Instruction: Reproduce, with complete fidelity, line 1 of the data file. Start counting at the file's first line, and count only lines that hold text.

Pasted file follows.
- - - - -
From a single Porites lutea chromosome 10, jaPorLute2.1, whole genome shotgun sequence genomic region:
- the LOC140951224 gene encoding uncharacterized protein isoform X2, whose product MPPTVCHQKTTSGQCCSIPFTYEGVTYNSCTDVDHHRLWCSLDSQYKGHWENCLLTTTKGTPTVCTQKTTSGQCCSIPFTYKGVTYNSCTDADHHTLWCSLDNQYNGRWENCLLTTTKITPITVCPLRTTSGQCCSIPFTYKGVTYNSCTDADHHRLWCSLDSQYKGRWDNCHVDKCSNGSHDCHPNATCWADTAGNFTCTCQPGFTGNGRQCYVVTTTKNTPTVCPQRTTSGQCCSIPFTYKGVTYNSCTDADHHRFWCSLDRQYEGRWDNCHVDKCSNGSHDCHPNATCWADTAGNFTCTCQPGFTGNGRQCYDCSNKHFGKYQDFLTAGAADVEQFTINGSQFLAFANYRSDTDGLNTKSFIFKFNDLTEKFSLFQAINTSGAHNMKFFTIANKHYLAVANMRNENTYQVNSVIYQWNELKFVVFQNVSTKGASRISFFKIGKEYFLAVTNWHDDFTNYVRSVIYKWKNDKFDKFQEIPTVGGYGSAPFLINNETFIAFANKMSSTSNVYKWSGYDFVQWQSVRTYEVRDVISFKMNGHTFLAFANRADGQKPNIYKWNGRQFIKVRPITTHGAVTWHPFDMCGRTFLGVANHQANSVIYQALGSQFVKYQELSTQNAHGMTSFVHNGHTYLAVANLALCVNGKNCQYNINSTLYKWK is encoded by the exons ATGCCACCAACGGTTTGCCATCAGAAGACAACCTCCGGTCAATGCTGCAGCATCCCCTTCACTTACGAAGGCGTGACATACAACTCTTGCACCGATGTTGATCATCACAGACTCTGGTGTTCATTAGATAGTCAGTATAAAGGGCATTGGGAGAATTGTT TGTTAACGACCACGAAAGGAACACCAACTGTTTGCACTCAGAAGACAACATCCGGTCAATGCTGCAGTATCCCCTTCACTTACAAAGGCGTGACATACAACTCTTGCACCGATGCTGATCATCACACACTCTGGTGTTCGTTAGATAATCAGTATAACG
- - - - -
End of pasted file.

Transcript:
From a single Porites lutea chromosome 10, jaPorLute2.1, whole genome shotgun sequence genomic region: